Anecdotal evidence from Dr. TMA Pai Hospital (TMAPH), Udupi, an urban secondary-level private hospital in Karnataka, India has found that due to steady increases in complex patient populations, physicians are experiencing increasing pressures on their time in the outpatient setting. As a result, care is increasingly fragmented, with a potential to cause adverse outcomes of re-hospitalization, rising costs, and perceived harm to the patient and doctor experiences. There is also a limited understanding of how such changes were impacting doctor-patient relationships and quality of care more broadly. Beyond the immediate relevance of these findings to TMAPH, research on quality of care and improvements to the doctor-patient relationship is urgently needed to address the increased severity, complexity, and need for continuity of patients with diabetes, hypertension and other chronic conditions in India to prevent hospitalizations and adverse healthcare complications.

In this paper, we describe patient experiences, perceptions, and expectations of doctor-patient relationships of patients seeking care at TMAPH.


Study Design

We carried out a cross-sectional, mixed-method needs assessment with two components: (1) quantitative surveys of patients hospitalized or seen in the outpatient setting after recent hospitalization at TMAPH; (2) in-depth qualitative interviews with a subset of patients. Quantitative and qualitative arms of the study were conducted concurrently.

Settings and Participants

Udupi is a southern district in the state of Karnataka in India with a population of approximately 1.2 million people. About 28% of the population lives in urban areas (16). The literacy rate ranges from 83.9% (rural) to 92.1% (urban). TMAPH is a private, urban, secondary level hospital located in the city of Udupi (population 144,960) in the district of Udupi which offers services in nearly 15 specialties including general medicine and cardiology. The hospital operates under the umbrella academic institution of Manipal Academy of Higher Education (MAHE) and within the referral network, has close ties to community hospitals and an affiliated tertiary level hospital Kasturba Hospital at Manipal. The Manipal healthcare system is a private hospital system that provides discounts and insurance cards for their patient population. The Manipal Arogya card cuts outpatient patient consultation fees by 50% (17).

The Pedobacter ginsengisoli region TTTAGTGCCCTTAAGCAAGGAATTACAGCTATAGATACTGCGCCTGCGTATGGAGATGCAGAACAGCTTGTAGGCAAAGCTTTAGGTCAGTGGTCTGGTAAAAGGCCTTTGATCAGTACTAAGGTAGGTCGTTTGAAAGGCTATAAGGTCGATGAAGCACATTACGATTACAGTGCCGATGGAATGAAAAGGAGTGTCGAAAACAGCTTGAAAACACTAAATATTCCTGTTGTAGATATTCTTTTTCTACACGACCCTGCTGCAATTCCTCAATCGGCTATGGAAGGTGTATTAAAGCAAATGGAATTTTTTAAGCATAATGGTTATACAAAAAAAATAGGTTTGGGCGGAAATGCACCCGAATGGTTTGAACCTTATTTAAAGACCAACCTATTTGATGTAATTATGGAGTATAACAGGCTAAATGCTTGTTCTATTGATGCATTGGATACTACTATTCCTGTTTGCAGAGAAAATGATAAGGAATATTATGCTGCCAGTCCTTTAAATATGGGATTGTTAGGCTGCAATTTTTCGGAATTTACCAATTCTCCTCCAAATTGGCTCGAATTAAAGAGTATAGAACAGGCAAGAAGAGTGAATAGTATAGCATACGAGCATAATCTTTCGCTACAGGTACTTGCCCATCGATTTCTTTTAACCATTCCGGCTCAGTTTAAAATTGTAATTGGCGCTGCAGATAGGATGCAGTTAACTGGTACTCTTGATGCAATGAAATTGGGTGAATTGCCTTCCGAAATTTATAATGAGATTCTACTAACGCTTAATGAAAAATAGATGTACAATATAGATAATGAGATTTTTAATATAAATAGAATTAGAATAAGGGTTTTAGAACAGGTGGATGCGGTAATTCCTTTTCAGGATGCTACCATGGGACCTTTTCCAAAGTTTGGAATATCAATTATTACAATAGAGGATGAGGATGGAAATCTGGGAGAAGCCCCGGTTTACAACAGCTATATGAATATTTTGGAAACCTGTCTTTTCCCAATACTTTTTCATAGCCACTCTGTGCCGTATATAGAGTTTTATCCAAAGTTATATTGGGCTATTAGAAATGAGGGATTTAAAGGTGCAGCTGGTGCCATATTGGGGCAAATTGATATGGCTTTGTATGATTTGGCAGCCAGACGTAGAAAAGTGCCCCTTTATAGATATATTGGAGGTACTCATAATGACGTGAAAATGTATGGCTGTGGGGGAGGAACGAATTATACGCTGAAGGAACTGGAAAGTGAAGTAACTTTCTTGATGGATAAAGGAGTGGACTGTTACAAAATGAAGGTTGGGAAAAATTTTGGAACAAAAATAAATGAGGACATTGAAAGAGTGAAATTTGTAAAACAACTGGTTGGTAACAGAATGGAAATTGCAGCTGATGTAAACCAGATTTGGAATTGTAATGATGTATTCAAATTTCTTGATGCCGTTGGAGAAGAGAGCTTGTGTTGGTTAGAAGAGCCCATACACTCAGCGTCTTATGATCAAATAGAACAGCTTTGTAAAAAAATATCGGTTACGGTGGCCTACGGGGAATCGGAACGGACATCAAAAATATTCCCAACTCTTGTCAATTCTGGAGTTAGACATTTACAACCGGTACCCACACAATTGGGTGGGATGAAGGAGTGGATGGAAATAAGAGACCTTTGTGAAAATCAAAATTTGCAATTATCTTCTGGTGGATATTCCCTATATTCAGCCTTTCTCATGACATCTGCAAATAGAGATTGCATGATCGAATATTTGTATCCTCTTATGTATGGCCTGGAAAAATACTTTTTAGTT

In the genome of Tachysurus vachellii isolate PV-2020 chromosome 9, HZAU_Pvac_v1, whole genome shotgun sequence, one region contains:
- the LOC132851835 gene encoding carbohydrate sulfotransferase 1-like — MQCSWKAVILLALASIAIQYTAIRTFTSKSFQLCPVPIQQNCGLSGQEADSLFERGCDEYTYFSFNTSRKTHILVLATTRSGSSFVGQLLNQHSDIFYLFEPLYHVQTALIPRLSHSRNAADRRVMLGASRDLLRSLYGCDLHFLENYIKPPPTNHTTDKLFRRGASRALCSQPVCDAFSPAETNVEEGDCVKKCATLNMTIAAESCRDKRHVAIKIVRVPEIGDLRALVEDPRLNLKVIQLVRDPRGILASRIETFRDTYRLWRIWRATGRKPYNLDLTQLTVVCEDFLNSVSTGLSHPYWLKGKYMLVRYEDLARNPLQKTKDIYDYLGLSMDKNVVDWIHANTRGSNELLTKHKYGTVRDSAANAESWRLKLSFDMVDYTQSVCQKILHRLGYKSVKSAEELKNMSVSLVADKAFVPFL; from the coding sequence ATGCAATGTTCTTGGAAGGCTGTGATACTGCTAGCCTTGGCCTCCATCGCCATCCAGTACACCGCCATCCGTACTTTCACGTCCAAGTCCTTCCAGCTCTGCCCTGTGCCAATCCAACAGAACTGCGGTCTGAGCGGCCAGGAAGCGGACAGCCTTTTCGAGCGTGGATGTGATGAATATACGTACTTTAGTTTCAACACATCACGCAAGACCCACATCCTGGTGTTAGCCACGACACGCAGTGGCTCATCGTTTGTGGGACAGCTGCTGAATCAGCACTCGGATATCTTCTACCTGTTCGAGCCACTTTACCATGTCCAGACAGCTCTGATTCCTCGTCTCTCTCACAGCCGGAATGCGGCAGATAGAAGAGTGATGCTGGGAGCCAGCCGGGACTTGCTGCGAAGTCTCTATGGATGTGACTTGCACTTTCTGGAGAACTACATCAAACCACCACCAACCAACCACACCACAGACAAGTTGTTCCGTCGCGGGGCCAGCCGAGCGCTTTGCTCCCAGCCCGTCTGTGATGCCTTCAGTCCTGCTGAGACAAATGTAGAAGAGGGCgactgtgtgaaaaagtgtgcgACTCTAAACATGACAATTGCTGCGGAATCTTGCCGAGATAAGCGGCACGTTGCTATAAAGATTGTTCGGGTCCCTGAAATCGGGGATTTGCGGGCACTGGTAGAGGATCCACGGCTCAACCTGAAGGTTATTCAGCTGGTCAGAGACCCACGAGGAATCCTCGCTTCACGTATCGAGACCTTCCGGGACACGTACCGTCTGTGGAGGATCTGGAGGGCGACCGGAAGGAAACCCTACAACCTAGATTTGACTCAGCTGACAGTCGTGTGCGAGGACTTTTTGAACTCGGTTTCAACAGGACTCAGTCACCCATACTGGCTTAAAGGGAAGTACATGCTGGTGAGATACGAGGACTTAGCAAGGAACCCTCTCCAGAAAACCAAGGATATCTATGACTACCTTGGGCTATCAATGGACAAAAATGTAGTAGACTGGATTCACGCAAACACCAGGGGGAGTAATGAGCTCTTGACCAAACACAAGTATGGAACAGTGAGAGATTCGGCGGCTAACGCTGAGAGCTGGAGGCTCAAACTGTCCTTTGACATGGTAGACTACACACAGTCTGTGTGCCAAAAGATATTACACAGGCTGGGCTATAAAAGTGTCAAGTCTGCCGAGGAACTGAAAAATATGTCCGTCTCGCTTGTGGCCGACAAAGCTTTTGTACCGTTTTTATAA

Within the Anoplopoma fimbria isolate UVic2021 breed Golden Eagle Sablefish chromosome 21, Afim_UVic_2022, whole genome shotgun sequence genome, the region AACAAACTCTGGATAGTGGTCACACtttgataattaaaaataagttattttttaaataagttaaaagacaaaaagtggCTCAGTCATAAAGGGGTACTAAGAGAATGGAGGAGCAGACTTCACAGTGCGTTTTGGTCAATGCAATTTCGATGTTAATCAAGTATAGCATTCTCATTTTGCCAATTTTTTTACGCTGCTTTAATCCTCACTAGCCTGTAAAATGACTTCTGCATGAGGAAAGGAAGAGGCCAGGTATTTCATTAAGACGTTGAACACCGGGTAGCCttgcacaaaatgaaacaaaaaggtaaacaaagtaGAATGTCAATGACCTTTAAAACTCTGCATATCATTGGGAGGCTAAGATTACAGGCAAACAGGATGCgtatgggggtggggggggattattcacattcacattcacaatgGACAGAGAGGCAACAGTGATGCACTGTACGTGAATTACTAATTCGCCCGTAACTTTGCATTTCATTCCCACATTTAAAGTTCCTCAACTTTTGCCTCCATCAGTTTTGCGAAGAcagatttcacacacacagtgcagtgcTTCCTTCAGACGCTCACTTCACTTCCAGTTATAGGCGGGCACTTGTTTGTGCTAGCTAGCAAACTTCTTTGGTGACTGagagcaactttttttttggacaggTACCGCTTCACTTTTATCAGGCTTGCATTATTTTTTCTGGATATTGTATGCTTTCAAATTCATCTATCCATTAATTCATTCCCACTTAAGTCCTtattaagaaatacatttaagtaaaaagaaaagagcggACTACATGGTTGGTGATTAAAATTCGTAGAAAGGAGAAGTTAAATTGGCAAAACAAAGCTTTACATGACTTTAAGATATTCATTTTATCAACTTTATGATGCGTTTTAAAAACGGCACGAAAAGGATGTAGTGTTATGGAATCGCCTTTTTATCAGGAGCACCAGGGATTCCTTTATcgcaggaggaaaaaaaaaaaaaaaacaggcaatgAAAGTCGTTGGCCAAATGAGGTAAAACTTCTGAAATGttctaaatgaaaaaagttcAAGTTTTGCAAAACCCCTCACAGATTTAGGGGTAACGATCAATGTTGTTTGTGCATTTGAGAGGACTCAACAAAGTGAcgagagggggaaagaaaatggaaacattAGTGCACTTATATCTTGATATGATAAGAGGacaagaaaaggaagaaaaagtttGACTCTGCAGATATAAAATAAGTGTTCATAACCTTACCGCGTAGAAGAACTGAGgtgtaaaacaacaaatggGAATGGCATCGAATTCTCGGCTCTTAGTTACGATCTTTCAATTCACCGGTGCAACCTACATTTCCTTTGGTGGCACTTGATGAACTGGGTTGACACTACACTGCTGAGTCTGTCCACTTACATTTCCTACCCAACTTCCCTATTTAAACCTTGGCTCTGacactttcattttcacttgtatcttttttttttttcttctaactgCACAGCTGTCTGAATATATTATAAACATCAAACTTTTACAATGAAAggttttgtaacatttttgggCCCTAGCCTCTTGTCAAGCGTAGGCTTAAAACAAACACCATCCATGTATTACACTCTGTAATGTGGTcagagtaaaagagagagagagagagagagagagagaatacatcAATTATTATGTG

Quantitative Methods


Adult patients admitted to the medical wards or presenting post-discharge at the outpatient clinic at TMAPH were recruited for the study. Eligible participants were those with at least one hospitalization in the medical ward at Udupi (including current hospitalization) in the past year. Exclusion criteria included children <18 years old, pregnant women, patients unable to consent due to altered mental status, patients with active tuberculosis, and patients currently in the intensive care unit.

Sample Size

We aimed to recruit 150 or an estimated 5% of the annual population hospitalized at Udupi for a representative sample.

Study Tool Validation

A survey tool for patients and providers was co-constructed by study investigators and research coordinators at MAHE and the University of Chicago. Trained translators were employed to translate the survey into Kannada. During a pilot phase in July 2019, a sample of five hospitalized patient-participants underwent cognitive interviewing. Surveys were revised accordingly.

Data Collection

From August 2019 to October 2019, patients were recruited consecutively. The research team reviewed the list of patients admitted to TMAPH with the medical team to determine which patients were appropriate to recruit and interview based on inclusion and exclusion criteria and proximity to discharge date. Patients were recruited at or within 24 h of discharge to avoid interference with the provision of medical care for active medical issues. The research team also recruited patients from the outpatient clinic at TMAPH. 150 patients consented and completed quantitative surveys. Tablets were used to record survey data into REDCAP. Data from patients were collected on socio-demographics, self-rated health, satisfaction with outpatient care delivery, and outpatient doctor-patient relationships at TMAPH and outside of TMAPH.

Hall et al. (18) outline five key provider qualities necessary to build strong doctor patient relationships, including fidelity (genuine interest in a patient), honesty, competence (both knowledge and communication skills), confidentiality, and global trust. To assess the outpatient patient-doctor relationship, patients were asked to rate their doctors as always, sometimes, or never for the following elements (previously validated at University of Chicago) (19, 20). A primary care provider (PCP) in this study was defined as a qualified health care provider with either a MBBS degree (MD in United States), internal medicine specialization or family medicine specialization who provides continued care (2+ visits) and is the first provider of contact regardless of health concern (e.g., not limited by organ system or type of health concern) for a patient.

Binary outcomes were categorized as optimal (always) and suboptimal (sometimes, never).

• In the past 12 months, how often was this doctor knowledgeable about your medical history?

• How often did you feel that you could tell your doctor anything, even things you might not tell anyone else?

• How often did the doctor explain things in a way that was easy to understand?

• How often did this doctor spend enough time with you?

Statistical Analysis